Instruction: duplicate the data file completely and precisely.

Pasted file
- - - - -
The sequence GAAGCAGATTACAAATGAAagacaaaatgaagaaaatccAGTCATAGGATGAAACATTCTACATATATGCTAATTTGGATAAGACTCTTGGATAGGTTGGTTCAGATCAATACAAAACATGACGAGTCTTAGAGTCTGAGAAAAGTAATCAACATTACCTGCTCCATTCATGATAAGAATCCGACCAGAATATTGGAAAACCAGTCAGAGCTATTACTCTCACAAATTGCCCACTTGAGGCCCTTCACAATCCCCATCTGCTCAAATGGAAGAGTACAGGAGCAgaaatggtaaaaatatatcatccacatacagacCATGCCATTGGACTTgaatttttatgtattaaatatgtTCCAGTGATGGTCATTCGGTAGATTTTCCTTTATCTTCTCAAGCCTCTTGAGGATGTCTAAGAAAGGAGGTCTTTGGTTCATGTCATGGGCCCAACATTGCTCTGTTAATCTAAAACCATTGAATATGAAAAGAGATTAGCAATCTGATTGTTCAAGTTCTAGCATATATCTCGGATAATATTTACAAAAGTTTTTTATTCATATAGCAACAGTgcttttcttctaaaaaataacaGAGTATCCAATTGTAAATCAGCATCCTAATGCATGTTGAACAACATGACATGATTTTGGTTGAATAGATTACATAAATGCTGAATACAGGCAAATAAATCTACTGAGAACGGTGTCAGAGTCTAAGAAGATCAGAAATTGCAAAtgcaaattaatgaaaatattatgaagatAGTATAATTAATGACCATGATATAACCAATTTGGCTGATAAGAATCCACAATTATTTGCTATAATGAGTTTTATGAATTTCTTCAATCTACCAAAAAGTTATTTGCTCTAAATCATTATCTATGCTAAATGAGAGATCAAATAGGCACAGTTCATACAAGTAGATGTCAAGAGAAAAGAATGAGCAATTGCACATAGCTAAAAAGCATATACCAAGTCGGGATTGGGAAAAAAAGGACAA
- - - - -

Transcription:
The sequence GAAGCAGATTACAAATGAAagacaaaatgaagaaaatccAGTCATAGGATGAAACATTCTACATATATGCTAATTTGGATAAGACTCTTGGATAGGTTGGTTCAGATCAATACAAAACATGACGAGTCTTAGAGTCTGAGAAAAGTAATCAACATTACCTGCTCCATTCATGATAAGAATCCGACCAGAATATTGGAAAACCAGTCAGAGCTATTACTCTCACAAATTGCCCACTTGAGGCCCTTCACAATCCCCATCTGCTCAAATGGAAGAGTACAGGAGCAgaaatggtaaaaatatatcatccacatacagacCATGCCATTGGACTTgaatttttatgtattaaatatgtTCCAGTGATGGTCATTCGGTAGATTTTCCTTTATCTTCTCAAGCCTCTTGAGGATGTCTAAGAAAGGAGGTCTTTGGTTCATGTCATGGGCCCAACATTGCTCTGTTAATCTAAAACCATTGAATATGAAAAGAGATTAGCAATCTGATTGTTCAAGTTCTAGCATATATCTCGGATAATATTTACAAAAGTTTTTTATTCATATAGCAACAGTgcttttcttctaaaaaataacaGAGTATCCAATTGTAAATCAGCATCCTAATGCATGTTGAACAACATGACATGATTTTGGTTGAATAGATTACATAAATGCTGAATACAGGCAAATAAATCTACTGAGAACGGTGTCAGAGTCTAAGAAGATCAGAAATTGCAAAtgcaaattaatgaaaatattatgaagatAGTATAATTAATGACCATGATATAACCAATTTGGCTGATAAGAATCCACAATTATTTGCTATAATGAGTTTTATGAATTTCTTCAATCTACCAAAAAGTTATTTGCTCTAAATCATTATCTATGCTAAATGAGAGATCAAATAGGCACAGTTCATACAAGTAGATGTCAAGAGAAAAGAATGAGCAATTGCACATAGCTAAAAAGCATATACCAAGTCGGGATTGGGAAAAAAAGGACAA